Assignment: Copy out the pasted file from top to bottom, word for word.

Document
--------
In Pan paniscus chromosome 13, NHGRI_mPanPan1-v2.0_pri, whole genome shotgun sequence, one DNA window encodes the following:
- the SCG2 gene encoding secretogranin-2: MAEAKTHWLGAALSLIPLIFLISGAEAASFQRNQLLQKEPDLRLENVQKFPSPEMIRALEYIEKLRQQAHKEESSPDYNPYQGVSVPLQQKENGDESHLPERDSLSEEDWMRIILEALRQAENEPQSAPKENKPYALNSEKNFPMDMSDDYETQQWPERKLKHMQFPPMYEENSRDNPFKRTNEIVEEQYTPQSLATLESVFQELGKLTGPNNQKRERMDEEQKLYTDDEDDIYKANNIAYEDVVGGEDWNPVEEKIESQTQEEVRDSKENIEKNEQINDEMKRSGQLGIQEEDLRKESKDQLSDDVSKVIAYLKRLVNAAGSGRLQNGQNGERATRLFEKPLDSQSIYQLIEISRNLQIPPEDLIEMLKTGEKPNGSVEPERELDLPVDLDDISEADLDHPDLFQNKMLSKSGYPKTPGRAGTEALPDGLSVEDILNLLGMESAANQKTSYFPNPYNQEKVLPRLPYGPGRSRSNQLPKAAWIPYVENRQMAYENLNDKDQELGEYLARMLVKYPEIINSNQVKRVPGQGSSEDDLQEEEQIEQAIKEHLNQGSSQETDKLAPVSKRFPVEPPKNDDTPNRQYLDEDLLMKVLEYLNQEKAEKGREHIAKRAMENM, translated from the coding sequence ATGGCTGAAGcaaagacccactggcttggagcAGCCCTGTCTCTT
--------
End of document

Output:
In Pan paniscus chromosome 13, NHGRI_mPanPan1-v2.0_pri, whole genome shotgun sequence, one DNA window encodes the following:
- the SCG2 gene encoding secretogranin-2: MAEAKTHWLGAALSLIPLIFLISGAEAASFQRNQLLQKEPDLRLENVQKFPSPEMIRALEYIEKLRQQAHKEESSPDYNPYQGVSVPLQQKENGDESHLPERDSLSEEDWMRIILEALRQAENEPQSAPKENKPYALNSEKNFPMDMSDDYETQQWPERKLKHMQFPPMYEENSRDNPFKRTNEIVEEQYTPQSLATLESVFQELGKLTGPNNQKRERMDEEQKLYTDDEDDIYKANNIAYEDVVGGEDWNPVEEKIESQTQEEVRDSKENIEKNEQINDEMKRSGQLGIQEEDLRKESKDQLSDDVSKVIAYLKRLVNAAGSGRLQNGQNGERATRLFEKPLDSQSIYQLIEISRNLQIPPEDLIEMLKTGEKPNGSVEPERELDLPVDLDDISEADLDHPDLFQNKMLSKSGYPKTPGRAGTEALPDGLSVEDILNLLGMESAANQKTSYFPNPYNQEKVLPRLPYGPGRSRSNQLPKAAWIPYVENRQMAYENLNDKDQELGEYLARMLVKYPEIINSNQVKRVPGQGSSEDDLQEEEQIEQAIKEHLNQGSSQETDKLAPVSKRFPVEPPKNDDTPNRQYLDEDLLMKVLEYLNQEKAEKGREHIAKRAMENM, translated from the coding sequence ATGGCTGAAGcaaagacccactggcttggagcAGCCCTGTCTCTT